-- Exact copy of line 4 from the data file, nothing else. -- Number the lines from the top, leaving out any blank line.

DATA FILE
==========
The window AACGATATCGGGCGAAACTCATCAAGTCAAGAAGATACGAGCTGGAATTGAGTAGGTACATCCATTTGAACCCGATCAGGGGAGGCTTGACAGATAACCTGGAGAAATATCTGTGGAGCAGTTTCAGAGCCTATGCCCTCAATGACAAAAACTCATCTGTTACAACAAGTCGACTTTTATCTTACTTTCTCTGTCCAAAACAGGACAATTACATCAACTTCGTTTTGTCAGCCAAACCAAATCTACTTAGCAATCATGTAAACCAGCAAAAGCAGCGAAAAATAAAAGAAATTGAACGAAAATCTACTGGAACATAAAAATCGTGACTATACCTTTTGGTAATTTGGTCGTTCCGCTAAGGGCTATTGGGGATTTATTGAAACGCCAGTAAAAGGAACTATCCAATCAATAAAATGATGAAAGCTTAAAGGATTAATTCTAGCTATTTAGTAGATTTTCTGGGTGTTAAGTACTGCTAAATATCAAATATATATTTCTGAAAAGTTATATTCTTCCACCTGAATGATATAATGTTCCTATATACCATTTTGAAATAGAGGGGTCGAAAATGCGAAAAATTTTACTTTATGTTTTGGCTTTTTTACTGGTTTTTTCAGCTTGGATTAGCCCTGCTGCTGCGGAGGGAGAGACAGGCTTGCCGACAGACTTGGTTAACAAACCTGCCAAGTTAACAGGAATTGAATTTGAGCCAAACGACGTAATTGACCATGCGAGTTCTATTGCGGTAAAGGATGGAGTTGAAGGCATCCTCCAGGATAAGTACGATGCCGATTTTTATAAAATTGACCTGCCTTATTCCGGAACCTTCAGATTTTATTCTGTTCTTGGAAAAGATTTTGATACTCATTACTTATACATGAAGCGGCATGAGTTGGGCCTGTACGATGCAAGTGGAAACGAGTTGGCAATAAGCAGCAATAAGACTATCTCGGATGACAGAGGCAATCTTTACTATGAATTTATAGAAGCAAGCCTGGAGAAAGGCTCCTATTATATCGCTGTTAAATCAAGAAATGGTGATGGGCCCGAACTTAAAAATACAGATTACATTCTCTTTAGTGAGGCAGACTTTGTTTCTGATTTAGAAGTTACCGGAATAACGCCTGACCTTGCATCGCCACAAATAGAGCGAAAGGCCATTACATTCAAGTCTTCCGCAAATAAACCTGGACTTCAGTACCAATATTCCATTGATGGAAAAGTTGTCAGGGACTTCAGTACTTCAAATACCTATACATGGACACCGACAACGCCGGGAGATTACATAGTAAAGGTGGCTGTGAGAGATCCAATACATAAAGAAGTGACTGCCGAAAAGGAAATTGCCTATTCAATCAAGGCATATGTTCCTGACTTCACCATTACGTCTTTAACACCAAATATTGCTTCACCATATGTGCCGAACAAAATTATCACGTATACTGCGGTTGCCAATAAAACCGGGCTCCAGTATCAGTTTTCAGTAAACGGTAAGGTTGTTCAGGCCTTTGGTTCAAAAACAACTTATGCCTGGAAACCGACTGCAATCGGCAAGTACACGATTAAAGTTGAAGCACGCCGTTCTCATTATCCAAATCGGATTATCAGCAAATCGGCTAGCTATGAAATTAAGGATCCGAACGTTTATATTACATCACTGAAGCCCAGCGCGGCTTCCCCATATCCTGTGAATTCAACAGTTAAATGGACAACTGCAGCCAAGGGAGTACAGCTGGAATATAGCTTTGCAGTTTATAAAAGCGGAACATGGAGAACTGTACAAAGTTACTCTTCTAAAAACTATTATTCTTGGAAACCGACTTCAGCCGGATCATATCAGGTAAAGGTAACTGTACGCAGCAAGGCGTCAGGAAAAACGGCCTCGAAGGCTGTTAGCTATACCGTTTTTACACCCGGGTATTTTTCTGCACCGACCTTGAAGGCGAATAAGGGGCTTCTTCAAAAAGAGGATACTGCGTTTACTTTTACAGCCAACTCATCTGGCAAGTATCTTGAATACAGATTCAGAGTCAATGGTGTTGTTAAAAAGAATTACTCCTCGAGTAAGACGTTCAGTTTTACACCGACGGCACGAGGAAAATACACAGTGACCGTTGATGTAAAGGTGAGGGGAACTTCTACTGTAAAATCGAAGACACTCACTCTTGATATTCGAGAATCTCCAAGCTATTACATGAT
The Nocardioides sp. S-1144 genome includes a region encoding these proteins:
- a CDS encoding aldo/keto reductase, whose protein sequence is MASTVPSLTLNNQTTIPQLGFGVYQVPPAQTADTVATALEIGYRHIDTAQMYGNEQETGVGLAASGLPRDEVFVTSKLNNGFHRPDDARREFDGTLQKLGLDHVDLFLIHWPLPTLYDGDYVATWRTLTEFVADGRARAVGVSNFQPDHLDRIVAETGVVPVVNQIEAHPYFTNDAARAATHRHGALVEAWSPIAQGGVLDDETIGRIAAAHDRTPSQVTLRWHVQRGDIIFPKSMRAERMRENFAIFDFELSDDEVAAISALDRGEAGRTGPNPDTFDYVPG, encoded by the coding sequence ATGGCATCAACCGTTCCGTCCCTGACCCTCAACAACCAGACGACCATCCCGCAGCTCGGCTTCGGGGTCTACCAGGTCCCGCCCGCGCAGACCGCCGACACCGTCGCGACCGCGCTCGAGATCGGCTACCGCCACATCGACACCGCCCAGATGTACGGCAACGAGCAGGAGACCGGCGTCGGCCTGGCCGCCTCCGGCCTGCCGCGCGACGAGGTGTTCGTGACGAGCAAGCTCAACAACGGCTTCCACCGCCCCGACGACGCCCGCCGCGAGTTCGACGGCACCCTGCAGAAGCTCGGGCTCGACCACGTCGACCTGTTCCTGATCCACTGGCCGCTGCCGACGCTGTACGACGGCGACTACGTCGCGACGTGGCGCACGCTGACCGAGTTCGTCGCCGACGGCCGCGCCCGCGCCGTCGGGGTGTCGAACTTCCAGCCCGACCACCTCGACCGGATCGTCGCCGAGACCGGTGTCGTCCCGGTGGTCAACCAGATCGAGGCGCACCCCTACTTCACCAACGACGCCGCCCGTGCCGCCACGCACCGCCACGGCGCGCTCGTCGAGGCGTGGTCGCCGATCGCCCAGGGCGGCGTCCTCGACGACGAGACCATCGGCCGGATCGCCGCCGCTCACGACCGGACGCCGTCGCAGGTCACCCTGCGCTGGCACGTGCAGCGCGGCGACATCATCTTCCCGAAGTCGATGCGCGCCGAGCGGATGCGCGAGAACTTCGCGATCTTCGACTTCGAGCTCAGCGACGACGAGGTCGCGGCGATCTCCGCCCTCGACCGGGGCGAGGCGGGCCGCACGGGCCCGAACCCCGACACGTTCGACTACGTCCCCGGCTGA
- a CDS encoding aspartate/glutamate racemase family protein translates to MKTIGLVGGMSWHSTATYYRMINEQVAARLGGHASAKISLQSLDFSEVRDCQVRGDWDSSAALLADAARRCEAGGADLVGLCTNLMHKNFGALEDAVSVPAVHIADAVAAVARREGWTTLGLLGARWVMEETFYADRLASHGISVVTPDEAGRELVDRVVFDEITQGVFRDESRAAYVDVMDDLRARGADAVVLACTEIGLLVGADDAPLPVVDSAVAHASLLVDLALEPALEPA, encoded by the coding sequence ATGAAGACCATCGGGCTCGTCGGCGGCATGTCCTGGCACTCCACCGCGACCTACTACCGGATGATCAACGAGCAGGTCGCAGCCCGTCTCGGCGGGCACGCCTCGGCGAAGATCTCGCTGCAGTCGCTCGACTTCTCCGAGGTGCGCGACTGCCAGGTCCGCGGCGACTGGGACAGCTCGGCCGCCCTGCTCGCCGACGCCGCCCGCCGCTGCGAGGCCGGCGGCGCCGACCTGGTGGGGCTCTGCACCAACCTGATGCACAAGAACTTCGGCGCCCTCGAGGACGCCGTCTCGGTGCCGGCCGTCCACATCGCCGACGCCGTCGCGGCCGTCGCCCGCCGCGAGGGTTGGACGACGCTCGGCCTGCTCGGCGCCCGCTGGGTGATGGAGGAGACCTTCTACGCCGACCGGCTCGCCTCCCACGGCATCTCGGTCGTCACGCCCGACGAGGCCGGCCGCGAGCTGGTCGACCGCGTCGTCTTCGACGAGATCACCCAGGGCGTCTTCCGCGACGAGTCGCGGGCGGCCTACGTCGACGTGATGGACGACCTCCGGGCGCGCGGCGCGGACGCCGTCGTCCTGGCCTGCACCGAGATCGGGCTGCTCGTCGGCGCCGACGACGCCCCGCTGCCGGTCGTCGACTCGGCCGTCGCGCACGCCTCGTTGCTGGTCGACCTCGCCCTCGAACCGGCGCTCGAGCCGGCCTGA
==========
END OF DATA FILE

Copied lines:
- a CDS encoding aspartate/glutamate racemase family protein translates to MKTIGLVGGMSWHSTATYYRMINEQVAARLGGHASAKISLQSLDFSEVRDCQVRGDWDSSAALLADAARRCEAGGADLVGLCTNLMHKNFGALEDAVSVPAVHIADAVAAVARREGWTTLGLLGARWVMEETFYADRLASHGISVVTPDEAGRELVDRVVFDEITQGVFRDESRAAYVDVMDDLRARGADAVVLACTEIGLLVGADDAPLPVVDSAVAHASLLVDLALEPALEPA, encoded by the coding sequence ATGAAGACCATCGGGCTCGTCGGCGGCATGTCCTGGCACTCCACCGCGACCTACTACCGGATGATCAACGAGCAGGTCGCAGCCCGTCTCGGCGGGCACGCCTCGGCGAAGATCTCGCTGCAGTCGCTCGACTTCTCCGAGGTGCGCGACTGCCAGGTCCGCGGCGACTGGGACAGCTCGGCCGCCCTGCTCGCCGACGCCGCCCGCCGCTGCGAGGCCGGCGGCGCCGACCTGGTGGGGCTCTGCACCAACCTGATGCACAAGAACTTCGGCGCCCTCGAGGACGCCGTCTCGGTGCCGGCCGTCCACATCGCCGACGCCGTCGCGGCCGTCGCCCGCCGCGAGGGTTGGACGACGCTCGGCCTGCTCGGCGCCCGCTGGGTGATGGAGGAGACCTTCTACGCCGACCGGCTCGCCTCCCACGGCATCTCGGTCGTCACGCCCGACGAGGCCGGCCGCGAGCTGGTCGACCGCGTCGTCTTCGACGAGATCACCCAGGGCGTCTTCCGCGACGAGTCGCGGGCGGCCTACGTCGACGTGATGGACGACCTCCGGGCGCGCGGCGCGGACGCCGTCGTCCTGGCCTGCACCGAGATCGGGCTGCTCGTCGGCGCCGACGACGCCCCGCTGCCGGTCGTCGACTCGGCCGTCGCGCACGCCTCGTTGCTGGTCGACCTCGCCCTCGAACCGGCGCTCGAGCCGGCCTGA